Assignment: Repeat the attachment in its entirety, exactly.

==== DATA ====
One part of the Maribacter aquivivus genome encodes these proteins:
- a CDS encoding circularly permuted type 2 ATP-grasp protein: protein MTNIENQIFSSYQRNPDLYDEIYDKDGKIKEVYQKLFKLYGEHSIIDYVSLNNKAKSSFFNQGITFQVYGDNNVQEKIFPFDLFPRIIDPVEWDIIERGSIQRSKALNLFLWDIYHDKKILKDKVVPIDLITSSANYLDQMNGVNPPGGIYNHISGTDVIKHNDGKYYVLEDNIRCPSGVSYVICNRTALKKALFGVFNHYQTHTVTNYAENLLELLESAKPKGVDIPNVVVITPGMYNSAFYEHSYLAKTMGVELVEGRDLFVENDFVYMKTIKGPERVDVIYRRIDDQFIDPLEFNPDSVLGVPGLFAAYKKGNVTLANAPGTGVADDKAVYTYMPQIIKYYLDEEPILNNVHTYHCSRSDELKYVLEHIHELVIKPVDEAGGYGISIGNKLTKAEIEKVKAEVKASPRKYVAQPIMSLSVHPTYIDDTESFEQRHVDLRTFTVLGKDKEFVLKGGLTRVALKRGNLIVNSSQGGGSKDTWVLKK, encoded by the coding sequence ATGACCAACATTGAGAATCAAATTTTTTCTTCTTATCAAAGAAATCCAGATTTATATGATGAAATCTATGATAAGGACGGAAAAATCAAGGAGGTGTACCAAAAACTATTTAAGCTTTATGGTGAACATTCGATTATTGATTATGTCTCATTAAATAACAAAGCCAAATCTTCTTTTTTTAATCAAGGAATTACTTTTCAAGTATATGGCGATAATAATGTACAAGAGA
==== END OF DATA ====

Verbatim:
One part of the Maribacter aquivivus genome encodes these proteins:
- a CDS encoding circularly permuted type 2 ATP-grasp protein: protein MTNIENQIFSSYQRNPDLYDEIYDKDGKIKEVYQKLFKLYGEHSIIDYVSLNNKAKSSFFNQGITFQVYGDNNVQEKIFPFDLFPRIIDPVEWDIIERGSIQRSKALNLFLWDIYHDKKILKDKVVPIDLITSSANYLDQMNGVNPPGGIYNHISGTDVIKHNDGKYYVLEDNIRCPSGVSYVICNRTALKKALFGVFNHYQTHTVTNYAENLLELLESAKPKGVDIPNVVVITPGMYNSAFYEHSYLAKTMGVELVEGRDLFVENDFVYMKTIKGPERVDVIYRRIDDQFIDPLEFNPDSVLGVPGLFAAYKKGNVTLANAPGTGVADDKAVYTYMPQIIKYYLDEEPILNNVHTYHCSRSDELKYVLEHIHELVIKPVDEAGGYGISIGNKLTKAEIEKVKAEVKASPRKYVAQPIMSLSVHPTYIDDTESFEQRHVDLRTFTVLGKDKEFVLKGGLTRVALKRGNLIVNSSQGGGSKDTWVLKK, encoded by the coding sequence ATGACCAACATTGAGAATCAAATTTTTTCTTCTTATCAAAGAAATCCAGATTTATATGATGAAATCTATGATAAGGACGGAAAAATCAAGGAGGTGTACCAAAAACTATTTAAGCTTTATGGTGAACATTCGATTATTGATTATGTCTCATTAAATAACAAAGCCAAATCTTCTTTTTTTAATCAAGGAATTACTTTTCAAGTATATGGCGATAATAATGTACAAGAGA